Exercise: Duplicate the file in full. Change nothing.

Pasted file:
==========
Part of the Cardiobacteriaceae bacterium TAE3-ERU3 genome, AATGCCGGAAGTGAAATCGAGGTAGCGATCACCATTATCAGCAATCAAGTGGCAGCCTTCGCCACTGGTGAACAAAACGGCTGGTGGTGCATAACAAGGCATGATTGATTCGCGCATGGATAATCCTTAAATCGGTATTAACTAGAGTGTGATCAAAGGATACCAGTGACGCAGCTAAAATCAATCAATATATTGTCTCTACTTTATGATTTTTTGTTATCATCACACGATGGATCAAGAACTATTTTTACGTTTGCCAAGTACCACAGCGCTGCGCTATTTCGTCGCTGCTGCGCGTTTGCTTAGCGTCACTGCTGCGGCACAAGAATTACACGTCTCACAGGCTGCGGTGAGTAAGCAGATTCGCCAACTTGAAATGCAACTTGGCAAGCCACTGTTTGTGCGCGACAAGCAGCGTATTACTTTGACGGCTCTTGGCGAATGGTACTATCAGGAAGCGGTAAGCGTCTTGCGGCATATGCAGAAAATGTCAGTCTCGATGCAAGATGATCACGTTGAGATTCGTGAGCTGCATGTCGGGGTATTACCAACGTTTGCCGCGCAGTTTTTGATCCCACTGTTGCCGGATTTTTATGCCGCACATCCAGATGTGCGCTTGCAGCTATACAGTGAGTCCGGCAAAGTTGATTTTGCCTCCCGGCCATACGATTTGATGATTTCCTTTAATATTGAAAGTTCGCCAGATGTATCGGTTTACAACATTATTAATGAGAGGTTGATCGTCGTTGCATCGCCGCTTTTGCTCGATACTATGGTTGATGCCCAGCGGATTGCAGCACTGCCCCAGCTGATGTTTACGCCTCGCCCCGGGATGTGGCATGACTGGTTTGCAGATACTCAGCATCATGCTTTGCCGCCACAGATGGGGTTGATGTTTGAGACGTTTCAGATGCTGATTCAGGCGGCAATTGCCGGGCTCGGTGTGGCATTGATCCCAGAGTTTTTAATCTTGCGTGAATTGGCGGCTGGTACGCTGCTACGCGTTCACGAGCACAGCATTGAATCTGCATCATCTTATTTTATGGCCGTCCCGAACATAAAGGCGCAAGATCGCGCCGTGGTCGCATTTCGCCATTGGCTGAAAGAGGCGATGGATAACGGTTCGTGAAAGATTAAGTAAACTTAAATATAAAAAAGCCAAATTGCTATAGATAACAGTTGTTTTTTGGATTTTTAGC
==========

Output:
Part of the Cardiobacteriaceae bacterium TAE3-ERU3 genome, AATGCCGGAAGTGAAATCGAGGTAGCGATCACCATTATCAGCAATCAAGTGGCAGCCTTCGCCACTGGTGAACAAAACGGCTGGTGGTGCATAACAAGGCATGATTGATTCGCGCATGGATAATCCTTAAATCGGTATTAACTAGAGTGTGATCAAAGGATACCAGTGACGCAGCTAAAATCAATCAATATATTGTCTCTACTTTATGATTTTTTGTTATCATCACACGATGGATCAAGAACTATTTTTACGTTTGCCAAGTACCACAGCGCTGCGCTATTTCGTCGCTGCTGCGCGTTTGCTTAGCGTCACTGCTGCGGCACAAGAATTACACGTCTCACAGGCTGCGGTGAGTAAGCAGATTCGCCAACTTGAAATGCAACTTGGCAAGCCACTGTTTGTGCGCGACAAGCAGCGTATTACTTTGACGGCTCTTGGCGAATGGTACTATCAGGAAGCGGTAAGCGTCTTGCGGCATATGCAGAAAATGTCAGTCTCGATGCAAGATGATCACGTTGAGATTCGTGAGCTGCATGTCGGGGTATTACCAACGTTTGCCGCGCAGTTTTTGATCCCACTGTTGCCGGATTTTTATGCCGCACATCCAGATGTGCGCTTGCAGCTATACAGTGAGTCCGGCAAAGTTGATTTTGCCTCCCGGCCATACGATTTGATGATTTCCTTTAATATTGAAAGTTCGCCAGATGTATCGGTTTACAACATTATTAATGAGAGGTTGATCGTCGTTGCATCGCCGCTTTTGCTCGATACTATGGTTGATGCCCAGCGGATTGCAGCACTGCCCCAGCTGATGTTTACGCCTCGCCCCGGGATGTGGCATGACTGGTTTGCAGATACTCAGCATCATGCTTTGCCGCCACAGATGGGGTTGATGTTTGAGACGTTTCAGATGCTGATTCAGGCGGCAATTGCCGGGCTCGGTGTGGCATTGATCCCAGAGTTTTTAATCTTGCGTGAATTGGCGGCTGGTACGCTGCTACGCGTTCACGAGCACAGCATTGAATCTGCATCATCTTATTTTATGGCCGTCCCGAACATAAAGGCGCAAGATCGCGCCGTGGTCGCATTTCGCCATTGGCTGAAAGAGGCGATGGATAACGGTTCGTGAAAGATTAAGTAAACTTAAATATAAAAAAGCCAAATTGCTATAGATAACAGTTGTTTTTTGGATTTTTAGC